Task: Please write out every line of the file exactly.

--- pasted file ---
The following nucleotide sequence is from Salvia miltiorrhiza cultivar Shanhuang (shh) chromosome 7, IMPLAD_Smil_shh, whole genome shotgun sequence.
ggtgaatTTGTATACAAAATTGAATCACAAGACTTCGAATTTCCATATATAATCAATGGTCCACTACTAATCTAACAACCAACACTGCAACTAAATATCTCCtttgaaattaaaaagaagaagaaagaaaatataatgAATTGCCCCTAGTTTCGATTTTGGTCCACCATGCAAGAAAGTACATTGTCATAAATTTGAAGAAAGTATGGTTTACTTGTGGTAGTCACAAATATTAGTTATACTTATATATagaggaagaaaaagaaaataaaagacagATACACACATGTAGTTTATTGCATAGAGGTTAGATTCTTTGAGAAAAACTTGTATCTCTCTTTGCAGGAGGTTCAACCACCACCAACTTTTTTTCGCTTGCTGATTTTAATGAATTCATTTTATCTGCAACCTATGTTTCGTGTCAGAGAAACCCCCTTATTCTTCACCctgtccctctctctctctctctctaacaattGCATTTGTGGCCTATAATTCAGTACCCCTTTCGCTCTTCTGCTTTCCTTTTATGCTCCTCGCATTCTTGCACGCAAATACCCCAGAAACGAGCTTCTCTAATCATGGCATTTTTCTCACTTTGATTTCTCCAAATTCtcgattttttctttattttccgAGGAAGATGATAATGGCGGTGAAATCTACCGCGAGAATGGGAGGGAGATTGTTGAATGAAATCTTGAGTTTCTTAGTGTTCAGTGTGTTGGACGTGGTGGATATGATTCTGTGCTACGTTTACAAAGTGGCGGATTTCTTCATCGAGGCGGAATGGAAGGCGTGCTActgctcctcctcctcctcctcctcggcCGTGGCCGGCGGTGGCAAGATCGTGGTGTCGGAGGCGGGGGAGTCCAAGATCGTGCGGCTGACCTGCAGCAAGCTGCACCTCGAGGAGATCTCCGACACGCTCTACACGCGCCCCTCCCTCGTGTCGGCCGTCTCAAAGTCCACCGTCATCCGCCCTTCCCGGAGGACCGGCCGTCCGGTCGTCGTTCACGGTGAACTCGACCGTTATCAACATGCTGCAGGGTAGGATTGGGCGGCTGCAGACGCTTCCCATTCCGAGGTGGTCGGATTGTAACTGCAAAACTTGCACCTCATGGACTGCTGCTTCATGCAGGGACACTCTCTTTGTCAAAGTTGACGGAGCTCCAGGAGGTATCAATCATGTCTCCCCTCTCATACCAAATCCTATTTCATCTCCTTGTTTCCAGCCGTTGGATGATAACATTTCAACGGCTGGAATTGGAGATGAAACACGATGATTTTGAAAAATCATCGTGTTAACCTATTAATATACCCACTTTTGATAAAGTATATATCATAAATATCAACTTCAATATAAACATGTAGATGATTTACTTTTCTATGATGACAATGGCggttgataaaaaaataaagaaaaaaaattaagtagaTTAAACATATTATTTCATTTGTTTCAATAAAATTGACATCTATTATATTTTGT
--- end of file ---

The following nucleotide sequence is from Salvia miltiorrhiza cultivar Shanhuang (shh) chromosome 7, IMPLAD_Smil_shh, whole genome shotgun sequence.
ggtgaatTTGTATACAAAATTGAATCACAAGACTTCGAATTTCCATATATAATCAATGGTCCACTACTAATCTAACAACCAACACTGCAACTAAATATCTCCtttgaaattaaaaagaagaagaaagaaaatataatgAATTGCCCCTAGTTTCGATTTTGGTCCACCATGCAAGAAAGTACATTGTCATAAATTTGAAGAAAGTATGGTTTACTTGTGGTAGTCACAAATATTAGTTATACTTATATATagaggaagaaaaagaaaataaaagacagATACACACATGTAGTTTATTGCATAGAGGTTAGATTCTTTGAGAAAAACTTGTATCTCTCTTTGCAGGAGGTTCAACCACCACCAACTTTTTTTCGCTTGCTGATTTTAATGAATTCATTTTATCTGCAACCTATGTTTCGTGTCAGAGAAACCCCCTTATTCTTCACCctgtccctctctctctctctctctaacaattGCATTTGTGGCCTATAATTCAGTACCCCTTTCGCTCTTCTGCTTTCCTTTTATGCTCCTCGCATTCTTGCACGCAAATACCCCAGAAACGAGCTTCTCTAATCATGGCATTTTTCTCACTTTGATTTCTCCAAATTCtcgattttttctttattttccgAGGAAGATGATAATGGCGGTGAAATCTACCGCGAGAATGGGAGGGAGATTGTTGAATGAAATCTTGAGTTTCTTAGTGTTCAGTGTGTTGGACGTGGTGGATATGATTCTGTGCTACGTTTACAAAGTGGCGGATTTCTTCATCGAGGCGGAATGGAAGGCGTGCTActgctcctcctcctcctcctcctcggcCGTGGCCGGCGGTGGCAAGATCGTGGTGTCGGAGGCGGGGGAGTCCAAGATCGTGCGGCTGACCTGCAGCAAGCTGCACCTCGAGGAGATCTCCGACACGCTCTACACGCGCCCCTCCCTCGTGTCGGCCGTCTCAAAGTCCACCGTCATCCGCCCTTCCCGGAGGACCGGCCGTCCGGTCGTCGTTCACGGTGAACTCGACCGTTATCAACATGCTGCAGGGTAGGATTGGGCGGCTGCAGACGCTTCCCATTCCGAGGTGGTCGGATTGTAACTGCAAAACTTGCACCTCATGGACTGCTGCTTCATGCAGGGACACTCTCTTTGTCAAAGTTGACGGAGCTCCAGGAGGTATCAATCATGTCTCCCCTCTCATACCAAATCCTATTTCATCTCCTTGTTTCCAGCCGTTGGATGATAACATTTCAACGGCTGGAATTGGAGATGAAACACGATGATTTTGAAAAATCATCGTGTTAACCTATTAATATACCCACTTTTGATAAAGTATATATCATAAATATCAACTTCAATATAAACATGTAGATGATTTACTTTTCTATGATGACAATGGCggttgataaaaaaataaagaaaaaaaattaagtagaTTAAACATATTATTTCATTTGTTTCAATAAAATTGACATCTATTATATTTTGT